Newsbeat's guide to... Scottish independence vote


Scottish flag painted on a man's face

David Cameron and Scotland's First Minister, Alex Salmond, have set out plans for a vote on whether the country should become independent from the rest of the UK.

Sixteen and 17-year-olds are to be given the chance to have their say in the referendum, which is due to take place in the autumn of 2014.

A second question on further devolution, short of independence and sometimes called "devolution-max", had been ditched earlier after being opposed by the UK Government which wanted a single Yes/No question.

Why is there going to be a vote?

Scotland joined England to become part of the Kingdom of Great Britain in 1707 as part of the Act of Union.

The country only became the United Kingdom of Great Britain and Ireland in the early 1800s.

In 1934 the Scottish National Party (SNP) was created.

However, the process of Scottish devolution did not begin until 1999 under Tony Blair's Labour government.

The SNP then had to wait until 2007 before it won enough votes to form a minority government in the Scottish Parliament at Holyrood.

It took another four years before it won enough seats for a majority government, in 2011, when it began the process of holding a referendum on independence.

Who are the main players?

Alex Salmond and David Cameron
Image caption Alex Salmond and David Cameron agreed on independence referendum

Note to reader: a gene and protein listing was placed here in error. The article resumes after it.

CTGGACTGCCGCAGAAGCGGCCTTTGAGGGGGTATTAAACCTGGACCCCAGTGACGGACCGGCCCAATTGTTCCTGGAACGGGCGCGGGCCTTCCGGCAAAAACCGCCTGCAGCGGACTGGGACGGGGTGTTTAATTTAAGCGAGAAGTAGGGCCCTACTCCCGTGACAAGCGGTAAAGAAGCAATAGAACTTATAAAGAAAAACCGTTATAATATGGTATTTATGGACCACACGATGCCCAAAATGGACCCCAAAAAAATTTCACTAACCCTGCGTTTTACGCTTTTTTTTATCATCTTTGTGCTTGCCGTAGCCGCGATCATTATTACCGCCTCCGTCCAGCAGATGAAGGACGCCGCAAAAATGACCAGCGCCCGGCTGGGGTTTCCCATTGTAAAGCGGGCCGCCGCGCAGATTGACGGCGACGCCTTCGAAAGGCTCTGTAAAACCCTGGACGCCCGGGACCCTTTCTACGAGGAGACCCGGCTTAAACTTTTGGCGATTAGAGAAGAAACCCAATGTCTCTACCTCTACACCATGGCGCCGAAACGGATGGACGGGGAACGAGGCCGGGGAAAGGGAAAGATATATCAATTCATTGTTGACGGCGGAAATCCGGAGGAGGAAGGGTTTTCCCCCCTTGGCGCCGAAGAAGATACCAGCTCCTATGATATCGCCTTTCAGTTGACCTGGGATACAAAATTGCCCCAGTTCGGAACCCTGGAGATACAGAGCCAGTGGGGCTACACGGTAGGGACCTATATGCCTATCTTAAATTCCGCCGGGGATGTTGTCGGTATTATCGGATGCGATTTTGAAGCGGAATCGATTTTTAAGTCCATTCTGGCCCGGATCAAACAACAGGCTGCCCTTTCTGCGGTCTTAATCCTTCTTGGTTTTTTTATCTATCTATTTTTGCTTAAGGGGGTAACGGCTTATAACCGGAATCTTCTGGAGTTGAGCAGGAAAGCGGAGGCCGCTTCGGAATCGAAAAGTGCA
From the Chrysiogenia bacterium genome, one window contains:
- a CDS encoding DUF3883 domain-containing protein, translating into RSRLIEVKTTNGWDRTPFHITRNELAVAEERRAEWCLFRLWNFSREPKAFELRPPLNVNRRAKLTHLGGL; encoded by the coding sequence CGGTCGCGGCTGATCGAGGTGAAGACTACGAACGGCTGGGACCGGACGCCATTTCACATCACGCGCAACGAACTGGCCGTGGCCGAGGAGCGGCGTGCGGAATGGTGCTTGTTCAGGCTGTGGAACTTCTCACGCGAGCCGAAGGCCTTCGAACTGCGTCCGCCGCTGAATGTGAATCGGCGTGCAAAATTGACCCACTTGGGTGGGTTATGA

SNP leader Alex Salmond is the main driver behind a Scottish independence referendum who was elected first minister by the Scottish Parliament in 2007.

The SNP pledged to hold an independence referendum by 2010 but couldn't push its plans through parliament as a minority party.

However, after winning a majority in 2011 it was announced that a referendum would be held towards the end of 2014.

Prime Minister David Cameron is opposed to Scotland leaving the United Kingdom as are the Scottish Conservative Party, Scottish Labour Party and Scottish Liberal Democrats.

What are the arguments?

The SNP wants Scotland to be an independent country so it can make all its own decisions.

At the moment it can only take decisions in certain political areas that are devolved, like health and education.

It would also like defence and foreign policy to be made by an independent Scottish government including other options like a Scottish passport and the disarmament of nuclear weapons.

Critics say the country would not be able to financially support itself, but independence supporters point to being able to use the profits from North Sea oil.

Opponents also think close economic and personal links between the two countries would be damaged and say both would be worse off by breaking apart politically.

BBC News: 12 unresolved questions on Scottish independence